United States District Court, D. New Jersey
Salas, United States District Judge
before the Court is Plaintiff Wells Fargo Bank,
N.A.'s (“Wells Fargo”) motion to
remand this action to the Superior Court of New Jersey. (D.E.
No. 9). This Court referred Wells Fargo's motion to the
Hon. Steven C. Mannion, U.S.M.J., for a report and
recommendation. The parties briefed Wells Fargo's motion,
and Judge Mannion held oral argument. Thereafter, Judge
Mannion issued a Report and Recommendation recommending that
this Court grant Wells Fargo's motion. (D.E. No. 18 (the
“R&R”)). Pro se Defendant Crystal
Fenty Dey-El (“Defendant”) objected to Judge
Mannion's R&R (D.E. No. 19 (“Def.
Obj.”)), and Wells Fargo responded to Defendant's
objections. (D.E. No. 20). For the following reasons, the
Court ACCEPTS Judge Mannion's recommended disposition and
GRANTS Wells Fargo's motion to remand.
a litigant files an objection to a Report and Recommendation,
the district court must make a de novo determination
of those portions to which the litigant objects.”
Leonard Parness Trucking Corp. v. Omnipoint
Commc'ns, Inc., No. 13-4148, 2013 WL 6002900, at *2
(D.N.J. Nov. 12, 2013) (citing 28 U.S.C. § 636(b)(1)(A),
Fed.R.Civ.P. 72(b), and L. Civ. R. 72.1(c)(2)). The district
court may then “accept, reject or modify the
recommended disposition . . . .” Weber v.
Mcgrogan, No. 14-7340, 2016 WL 3381233, at *2 (D.N.J.
June 9, 2016) (quoting Fed.R.Civ.P. 72(b)(3)). “Unlike
an Opinion and Order issued by a Magistrate Judge on a
non-dispositive matter, a Report and Recommendation does not
have the force of law unless and until the district court
enters an order accepting or rejecting it.”
Id. (citing United Steelworkers of Am. v. N.J.
Zinc Co., Inc., 828 F.2d 1001, 1005 (3d Cir. 1987)).
parties are familiar with the facts and procedural posture of
this case, so the Court will be brief. Wells Fargo seeks
foreclosure of a mortgaged property owned by Defendant. (D.E.
No. 1-4 (“Compl.”) at 31-50). On August 18, 2016,
Wells Fargo filed a residential Mortgage Foreclosure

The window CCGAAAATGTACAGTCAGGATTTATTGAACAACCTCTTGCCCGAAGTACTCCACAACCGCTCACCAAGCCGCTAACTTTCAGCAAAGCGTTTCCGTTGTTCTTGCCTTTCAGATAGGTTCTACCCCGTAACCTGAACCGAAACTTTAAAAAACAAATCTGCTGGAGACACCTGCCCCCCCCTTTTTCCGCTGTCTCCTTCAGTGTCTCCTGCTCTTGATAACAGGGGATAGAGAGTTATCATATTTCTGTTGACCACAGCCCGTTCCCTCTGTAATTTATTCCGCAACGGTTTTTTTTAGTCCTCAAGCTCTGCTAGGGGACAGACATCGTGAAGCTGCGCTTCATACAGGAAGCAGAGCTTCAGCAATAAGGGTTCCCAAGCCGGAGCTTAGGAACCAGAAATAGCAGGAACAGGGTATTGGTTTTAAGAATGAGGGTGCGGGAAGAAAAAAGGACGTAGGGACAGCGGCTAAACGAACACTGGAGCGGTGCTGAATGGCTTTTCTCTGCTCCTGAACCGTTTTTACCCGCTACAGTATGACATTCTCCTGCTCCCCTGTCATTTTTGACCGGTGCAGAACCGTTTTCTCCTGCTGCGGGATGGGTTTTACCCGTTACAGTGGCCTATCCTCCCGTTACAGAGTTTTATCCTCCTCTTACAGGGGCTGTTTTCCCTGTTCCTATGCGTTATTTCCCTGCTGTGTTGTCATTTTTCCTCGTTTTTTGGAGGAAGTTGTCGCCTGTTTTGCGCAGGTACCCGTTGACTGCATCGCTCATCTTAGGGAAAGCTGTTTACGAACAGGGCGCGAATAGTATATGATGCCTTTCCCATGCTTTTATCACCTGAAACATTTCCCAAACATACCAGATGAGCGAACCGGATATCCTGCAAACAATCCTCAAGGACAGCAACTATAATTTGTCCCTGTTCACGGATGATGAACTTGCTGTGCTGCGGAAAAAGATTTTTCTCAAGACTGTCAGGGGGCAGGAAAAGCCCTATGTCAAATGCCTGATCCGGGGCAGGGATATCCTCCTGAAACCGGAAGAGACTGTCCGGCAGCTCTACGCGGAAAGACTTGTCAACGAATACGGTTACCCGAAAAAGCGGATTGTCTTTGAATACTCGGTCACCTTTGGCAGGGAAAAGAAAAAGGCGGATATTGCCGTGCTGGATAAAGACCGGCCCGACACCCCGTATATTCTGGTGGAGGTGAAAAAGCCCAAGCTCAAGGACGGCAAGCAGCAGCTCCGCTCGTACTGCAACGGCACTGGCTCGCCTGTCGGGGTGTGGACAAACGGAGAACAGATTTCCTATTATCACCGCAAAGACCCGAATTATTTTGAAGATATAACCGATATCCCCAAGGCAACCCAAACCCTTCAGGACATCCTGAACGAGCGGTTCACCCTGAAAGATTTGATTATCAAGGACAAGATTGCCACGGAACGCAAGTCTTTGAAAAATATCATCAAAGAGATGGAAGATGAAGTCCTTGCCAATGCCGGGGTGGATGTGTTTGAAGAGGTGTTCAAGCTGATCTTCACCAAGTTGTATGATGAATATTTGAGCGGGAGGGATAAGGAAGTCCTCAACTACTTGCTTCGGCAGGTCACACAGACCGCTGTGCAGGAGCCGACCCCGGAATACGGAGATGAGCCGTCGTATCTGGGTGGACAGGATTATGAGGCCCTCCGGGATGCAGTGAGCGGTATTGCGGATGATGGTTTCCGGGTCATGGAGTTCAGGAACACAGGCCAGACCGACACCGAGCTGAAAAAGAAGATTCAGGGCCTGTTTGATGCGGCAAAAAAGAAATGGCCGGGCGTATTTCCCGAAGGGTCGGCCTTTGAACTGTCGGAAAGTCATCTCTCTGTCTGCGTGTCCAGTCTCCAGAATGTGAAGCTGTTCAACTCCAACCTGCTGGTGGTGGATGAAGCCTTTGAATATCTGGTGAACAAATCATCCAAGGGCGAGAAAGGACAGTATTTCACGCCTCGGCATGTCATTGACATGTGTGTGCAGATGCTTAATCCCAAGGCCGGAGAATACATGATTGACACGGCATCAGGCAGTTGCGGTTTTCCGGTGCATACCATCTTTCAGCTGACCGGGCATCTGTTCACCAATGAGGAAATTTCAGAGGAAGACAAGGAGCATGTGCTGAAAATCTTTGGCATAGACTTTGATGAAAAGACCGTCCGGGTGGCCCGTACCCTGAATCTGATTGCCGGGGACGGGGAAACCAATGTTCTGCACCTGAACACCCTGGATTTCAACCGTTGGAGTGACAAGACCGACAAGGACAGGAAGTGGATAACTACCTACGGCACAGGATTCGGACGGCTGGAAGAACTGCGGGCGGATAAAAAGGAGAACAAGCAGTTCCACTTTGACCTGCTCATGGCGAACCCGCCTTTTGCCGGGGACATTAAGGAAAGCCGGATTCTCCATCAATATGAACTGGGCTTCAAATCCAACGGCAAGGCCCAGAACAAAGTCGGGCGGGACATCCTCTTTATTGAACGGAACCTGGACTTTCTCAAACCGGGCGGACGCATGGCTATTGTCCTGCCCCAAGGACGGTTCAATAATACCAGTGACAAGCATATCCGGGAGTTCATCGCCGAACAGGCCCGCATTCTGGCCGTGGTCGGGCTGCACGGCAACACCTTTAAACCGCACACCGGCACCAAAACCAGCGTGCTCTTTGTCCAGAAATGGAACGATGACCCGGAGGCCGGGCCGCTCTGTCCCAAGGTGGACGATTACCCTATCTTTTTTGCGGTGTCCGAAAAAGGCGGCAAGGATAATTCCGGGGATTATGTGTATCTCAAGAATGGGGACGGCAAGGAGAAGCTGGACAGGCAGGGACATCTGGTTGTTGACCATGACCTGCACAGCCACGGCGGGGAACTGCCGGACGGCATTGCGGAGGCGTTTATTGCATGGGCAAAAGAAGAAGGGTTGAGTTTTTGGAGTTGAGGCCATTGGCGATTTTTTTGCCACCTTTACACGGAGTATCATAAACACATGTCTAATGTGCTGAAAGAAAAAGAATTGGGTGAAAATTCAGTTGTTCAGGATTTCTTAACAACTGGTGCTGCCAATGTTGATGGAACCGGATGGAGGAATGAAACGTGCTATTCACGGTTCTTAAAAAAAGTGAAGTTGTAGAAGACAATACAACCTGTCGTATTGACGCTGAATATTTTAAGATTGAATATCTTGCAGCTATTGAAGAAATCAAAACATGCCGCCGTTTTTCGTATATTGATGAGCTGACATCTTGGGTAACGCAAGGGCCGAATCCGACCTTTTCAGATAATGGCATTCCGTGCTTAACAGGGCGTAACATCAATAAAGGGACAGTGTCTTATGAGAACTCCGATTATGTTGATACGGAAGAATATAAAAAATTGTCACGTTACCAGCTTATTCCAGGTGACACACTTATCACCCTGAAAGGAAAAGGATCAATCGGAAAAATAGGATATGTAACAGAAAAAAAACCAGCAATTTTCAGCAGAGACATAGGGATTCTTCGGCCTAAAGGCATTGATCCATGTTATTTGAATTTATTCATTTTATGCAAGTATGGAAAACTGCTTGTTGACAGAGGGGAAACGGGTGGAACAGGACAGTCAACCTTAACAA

Complaint against Defendant and other individuals and
entities in the Superior Court of New Jersey, Chancery
Division, Essex County, alleging that the mortgage loan was
in default. (Id.). Wells Fargo served Defendant with
the Complaint on August 21, 2016. (See D.E. No. 9-3
(“Chamberlin Cert.”) at Ex. A). On March 28,
2017, the Superior Court entered an Order for Final Judgment
and a Writ of Execution. (See Chamberlin Cert. at
March 13, 2017, Defendant removed the state foreclosure
action to this Court. (D.E. No. 1-3 (“Removal
Notice”)). Defendant's Removal Notice relies on 28
U.S.C. § 1331 (federal question jurisdiction), as
Defendant contends that Wells Fargo is a “debt
collector” seeking to collect a “debt”
under the Fair Debt Collections Practices Act
(“FDCPA”). (Id. at 1-2). Defendant's
Removal Notice also relies on 28 U.S.C. § 1332
(diversity jurisdiction). (Id. at 2). To that end,
Defendant's Civil Cover Sheet states that Defendant is a
“citizen or subject of a foreign country.” (D.E.
The R&R and Defendant's Objections
As Judge Mannion observed in his R&R, “Wells Fargo
provides numerous reasons in support of remanding this action
to state court.” (R&R at 4; see also D.E.
No. 9-1). Nevertheless, Judge Mannion focused his analysis
only on the forum-defendant rule. (R&R at 4). The
forum-defendant rule provides that “[a] civil action
otherwise removable solely on the basis of [diversity
jurisdiction] may not be removed if any of the parties in
interest properly joined and served as defendants is a
citizen of the state in which such action is brought.”
28 U.S.C. § 1441(b)(2). Because Judge Mannion found that
Defendant's domicile is New Jersey, and because Wells
Fargo brought the foreclosure action in New Jersey, Judge
Mannion concluded that “this action is subject to
remand under the forum-defendant rule even if complete
diversity exists.” (R&R at 5). Judge Mannion did
not address whether this case presents a federal question for
purposes of 28 U.S.C. § 1331.
argues that Judge Mannion erred by not considering whether
federal-question jurisdiction exists. (See generally
Def. Obj.). Defendant cites a portion of a document included
with the Removal Notice, called “Demand for Dismissal
of New Jersey State / City Superior Court Action and
Counterclaim” (D.E. No. 1), which appears to invoke
federal-question jurisdiction. (See Def. Obj. at
2-5). Defendant also argues that diversity jurisdiction
exists. (See Id. at 7-8, 10). In particular,
Defendant states: “I AM an Indigenous of this land and
a Moorish American National on this land. I am NOT a
state citizen.” (Id. at 7) (emphasis in
original). Defendant also advances several arguments going to
the merits of the foreclosure action, all of which appear to
be inapplicable to Wells Fargo's remand motion. (See
Id. at 6, 9-12).
the Court will address whether federal-question jurisdiction
or diversity jurisdiction exists in this case.